Let me know what you think of this guys...
hmmn just read about this and i think that nvidia want to get the edge over there competition i actually think they want AMD to scrap their graphics division only one company can be in the lead and there must be a reason for that but when there is more than 2 company there is choice and it allows other company to not be in the lead but still be successful
in all honesty yeah it does make sense because we might see a graphics card with a ppu on it now in all honesty id like to see a graphics card that has multi core so we dont need sli
Just another possibility for the near future: Hybrid SLI.
I don't see why they wouldn't make all of their next chipsets with this feature, as it's wonderful for our electric bill, our PC's heat output and noise. What happens is that, as it is right now, it doesn't have any real benefit (performance wise) when paired with a high-end graphics card. But mix the abitity to do GPU physics with Hybrid SLI and voila!
What do you think?
DarkMatter, you have an interesting POV. It's really hard to say how this will turn out. But time will tell if we will actually see the use of the PPU in future video cards.
Now I'm confused.
Is it going to be that NVidia will continue production of PPU cards or will the PPU be scrapped and the API be implemented in a way that the shaders do physics processing? BTW, just for the know, a PhysX card at full load consumes 25W~30W. source
Some are speculating that it may be scraped (to prevent Intel from getting it). While other believe it maybe incorporated into future video cards. But if that happens it's possible it wouldn't be at the capacity we see today. As we discussed earlier we can't find any evidence of ULi and 3DFX in the G80 or G92. Maybe it's there and it's functionality is so minuet that we do not notice it/see it.
Future Forceware drivers with the PhysX API so even current cards run it? Afterall we're dealing with fully-programmable shaders? The NVidia press release talks about "millions of people being able to use the API" and there is a mention of the 8800 GT which is current?
Either way its not going to matter much for a while. Realistically speaking, aside from an occasional big-name title every now and then, the kind of physics done by Ageia are not widespread or used that often nowadays. Although, 5-10 years from now that will probably change. Heck, I wouldn’t be surprised if nVidia did absolutely nothing with it for years. They sat on SLI tech doing nothing with it for years before implementing it themselves (And yes, I know 3Dfx's SLI was not exactly the same as nVidia's implementation that followed.)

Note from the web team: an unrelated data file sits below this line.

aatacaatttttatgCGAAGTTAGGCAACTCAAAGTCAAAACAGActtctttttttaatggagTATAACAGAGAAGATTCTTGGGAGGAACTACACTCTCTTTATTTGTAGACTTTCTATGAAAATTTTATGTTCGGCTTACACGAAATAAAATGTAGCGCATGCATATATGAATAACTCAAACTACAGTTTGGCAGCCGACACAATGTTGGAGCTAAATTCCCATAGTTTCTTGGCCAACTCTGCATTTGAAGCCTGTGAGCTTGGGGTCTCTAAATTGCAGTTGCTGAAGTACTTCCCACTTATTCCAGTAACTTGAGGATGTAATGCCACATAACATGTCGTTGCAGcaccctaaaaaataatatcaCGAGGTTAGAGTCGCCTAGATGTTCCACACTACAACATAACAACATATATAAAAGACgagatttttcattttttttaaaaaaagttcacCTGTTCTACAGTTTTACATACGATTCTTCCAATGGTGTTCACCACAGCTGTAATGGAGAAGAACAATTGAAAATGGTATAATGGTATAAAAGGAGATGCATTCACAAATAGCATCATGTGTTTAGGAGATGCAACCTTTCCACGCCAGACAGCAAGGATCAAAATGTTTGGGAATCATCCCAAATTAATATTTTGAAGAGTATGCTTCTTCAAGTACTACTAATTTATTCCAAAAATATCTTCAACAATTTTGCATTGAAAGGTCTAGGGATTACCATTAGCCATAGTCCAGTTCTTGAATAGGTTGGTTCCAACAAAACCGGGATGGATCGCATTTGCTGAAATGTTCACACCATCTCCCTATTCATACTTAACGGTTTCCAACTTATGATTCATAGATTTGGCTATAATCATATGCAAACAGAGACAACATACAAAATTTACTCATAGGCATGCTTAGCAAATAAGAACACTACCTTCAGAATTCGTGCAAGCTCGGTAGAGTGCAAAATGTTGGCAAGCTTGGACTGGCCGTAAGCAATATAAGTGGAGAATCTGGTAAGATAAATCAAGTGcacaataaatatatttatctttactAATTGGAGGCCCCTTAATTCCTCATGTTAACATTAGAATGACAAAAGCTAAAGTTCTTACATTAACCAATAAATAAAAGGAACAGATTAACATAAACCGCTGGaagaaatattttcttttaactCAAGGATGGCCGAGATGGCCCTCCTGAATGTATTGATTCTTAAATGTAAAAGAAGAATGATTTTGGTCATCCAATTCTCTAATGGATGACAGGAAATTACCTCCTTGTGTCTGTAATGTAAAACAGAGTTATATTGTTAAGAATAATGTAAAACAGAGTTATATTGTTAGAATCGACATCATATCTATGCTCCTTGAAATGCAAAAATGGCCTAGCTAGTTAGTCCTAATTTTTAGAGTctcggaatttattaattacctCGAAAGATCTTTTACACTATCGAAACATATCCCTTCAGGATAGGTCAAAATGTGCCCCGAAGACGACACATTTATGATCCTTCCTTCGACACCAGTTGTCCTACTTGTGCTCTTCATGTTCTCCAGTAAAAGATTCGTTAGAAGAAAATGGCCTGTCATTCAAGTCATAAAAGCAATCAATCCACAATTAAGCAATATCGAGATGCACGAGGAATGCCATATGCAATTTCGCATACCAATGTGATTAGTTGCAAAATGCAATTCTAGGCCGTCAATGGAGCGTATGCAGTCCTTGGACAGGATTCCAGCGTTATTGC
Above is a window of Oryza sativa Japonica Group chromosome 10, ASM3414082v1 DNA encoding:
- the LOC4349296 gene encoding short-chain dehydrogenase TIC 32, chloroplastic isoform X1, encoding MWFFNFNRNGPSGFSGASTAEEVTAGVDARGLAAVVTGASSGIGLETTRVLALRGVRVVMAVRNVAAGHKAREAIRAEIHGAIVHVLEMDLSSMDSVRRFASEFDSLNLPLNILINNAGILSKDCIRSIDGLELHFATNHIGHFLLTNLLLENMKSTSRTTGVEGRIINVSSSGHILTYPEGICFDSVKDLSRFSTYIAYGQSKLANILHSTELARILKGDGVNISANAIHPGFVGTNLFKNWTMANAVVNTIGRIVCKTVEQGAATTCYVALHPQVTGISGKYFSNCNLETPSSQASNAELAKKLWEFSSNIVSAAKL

I would say both. They will probably continue selling PPU cards for a while and in the meantime create GPUs with physics shader capabilities, instead of creating an API that runs on existing shaders.
Current GPUs COULD do physics, but they'd do it in software, in drivers, because they lack the specific hardware paths or Shaders as we call them. And once when we start needing the CPU too much, it's when GPU physics start to fade off as a desirable solution. PPUs are better suited for this because they have those hardware paths, just as GPUs have theirs for T&L, color blending, etc. It's just as how you can use a knife to take out screws, but a screwdriver is much better suited for this.
Implementing those "physics shaders" into GPUs is easy. So what's the problem then? Even if you implement those shaders, you need an API and a compiler. You could do your own API, but that would mean to add another one in a market that has just started, has very few followers, and where you are the underdog. It's easier to use one of the existing ones (seems they first took Havok). You have still 2 problems with this: licensing and the compiler. The first is clear. The compiler is another thing, but it's tied with livensing too: they'll let you create the compiler according to your hardware, they create it for you or they create one common to all companies and ask you to change your hardware accordingly? I guess in this situation the best you can do is buy the company before it takes off.
That picture could change in only one PhysX capable GeForce generation. There are few games using PhysX hardware because there are probably only thousands of owners, not even hundreds of thousands I'd dare to say. But we are talking about millions of graphic cards sold every year. That's a huge user base. It wouldn't be any different to EAX, they could make a hardware version and a software version. If they can stand out over other developers by using it, they will use it.
Huh! I made another long post... I will never learn.
Sure, millions with a decent CPU can use the API we've seen it already. If you can do it with a CPU, I'm sure a dual core GPU solution could do the same (or some variant). However, PhysX API won't work unless the game is made to use it, AKA GRAW/GRAW2. We have seen very few games modeled to use PhysX and honestly don't see that changing for now. The best games that use it are Graw series and UT3 through mod pack